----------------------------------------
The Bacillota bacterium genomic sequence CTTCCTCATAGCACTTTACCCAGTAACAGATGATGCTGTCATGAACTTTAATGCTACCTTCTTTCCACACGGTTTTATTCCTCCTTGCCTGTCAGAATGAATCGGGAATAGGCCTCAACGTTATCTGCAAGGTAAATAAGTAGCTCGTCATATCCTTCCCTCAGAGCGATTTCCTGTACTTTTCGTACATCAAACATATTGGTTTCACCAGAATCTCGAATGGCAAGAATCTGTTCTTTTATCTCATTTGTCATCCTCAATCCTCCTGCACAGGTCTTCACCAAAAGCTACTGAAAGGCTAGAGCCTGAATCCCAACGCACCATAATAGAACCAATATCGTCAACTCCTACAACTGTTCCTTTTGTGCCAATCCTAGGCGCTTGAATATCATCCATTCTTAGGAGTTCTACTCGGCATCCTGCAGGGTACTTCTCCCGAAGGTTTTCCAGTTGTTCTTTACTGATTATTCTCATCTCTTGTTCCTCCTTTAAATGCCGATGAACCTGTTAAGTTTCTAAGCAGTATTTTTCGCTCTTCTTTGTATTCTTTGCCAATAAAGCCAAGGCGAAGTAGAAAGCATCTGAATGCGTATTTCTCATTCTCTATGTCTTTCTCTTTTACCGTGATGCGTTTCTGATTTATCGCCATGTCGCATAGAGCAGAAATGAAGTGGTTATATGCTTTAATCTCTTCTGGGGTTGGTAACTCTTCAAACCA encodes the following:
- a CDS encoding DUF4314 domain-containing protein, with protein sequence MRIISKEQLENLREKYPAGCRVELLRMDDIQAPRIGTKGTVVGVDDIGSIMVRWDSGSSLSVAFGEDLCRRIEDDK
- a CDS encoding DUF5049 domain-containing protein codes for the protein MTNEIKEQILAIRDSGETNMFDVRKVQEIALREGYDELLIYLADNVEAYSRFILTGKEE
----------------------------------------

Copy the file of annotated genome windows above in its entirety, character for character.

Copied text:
The Bacillota bacterium genomic sequence CTTCCTCATAGCACTTTACCCAGTAACAGATGATGCTGTCATGAACTTTAATGCTACCTTCTTTCCACACGGTTTTATTCCTCCTTGCCTGTCAGAATGAATCGGGAATAGGCCTCAACGTTATCTGCAAGGTAAATAAGTAGCTCGTCATATCCTTCCCTCAGAGCGATTTCCTGTACTTTTCGTACATCAAACATATTGGTTTCACCAGAATCTCGAATGGCAAGAATCTGTTCTTTTATCTCATTTGTCATCCTCAATCCTCCTGCACAGGTCTTCACCAAAAGCTACTGAAAGGCTAGAGCCTGAATCCCAACGCACCATAATAGAACCAATATCGTCAACTCCTACAACTGTTCCTTTTGTGCCAATCCTAGGCGCTTGAATATCATCCATTCTTAGGAGTTCTACTCGGCATCCTGCAGGGTACTTCTCCCGAAGGTTTTCCAGTTGTTCTTTACTGATTATTCTCATCTCTTGTTCCTCCTTTAAATGCCGATGAACCTGTTAAGTTTCTAAGCAGTATTTTTCGCTCTTCTTTGTATTCTTTGCCAATAAAGCCAAGGCGAAGTAGAAAGCATCTGAATGCGTATTTCTCATTCTCTATGTCTTTCTCTTTTACCGTGATGCGTTTCTGATTTATCGCCATGTCGCATAGAGCAGAAATGAAGTGGTTATATGCTTTAATCTCTTCTGGGGTTGGTAACTCTTCAAACCA encodes the following:
- a CDS encoding DUF4314 domain-containing protein, with protein sequence MRIISKEQLENLREKYPAGCRVELLRMDDIQAPRIGTKGTVVGVDDIGSIMVRWDSGSSLSVAFGEDLCRRIEDDK
- a CDS encoding DUF5049 domain-containing protein codes for the protein MTNEIKEQILAIRDSGETNMFDVRKVQEIALREGYDELLIYLADNVEAYSRFILTGKEE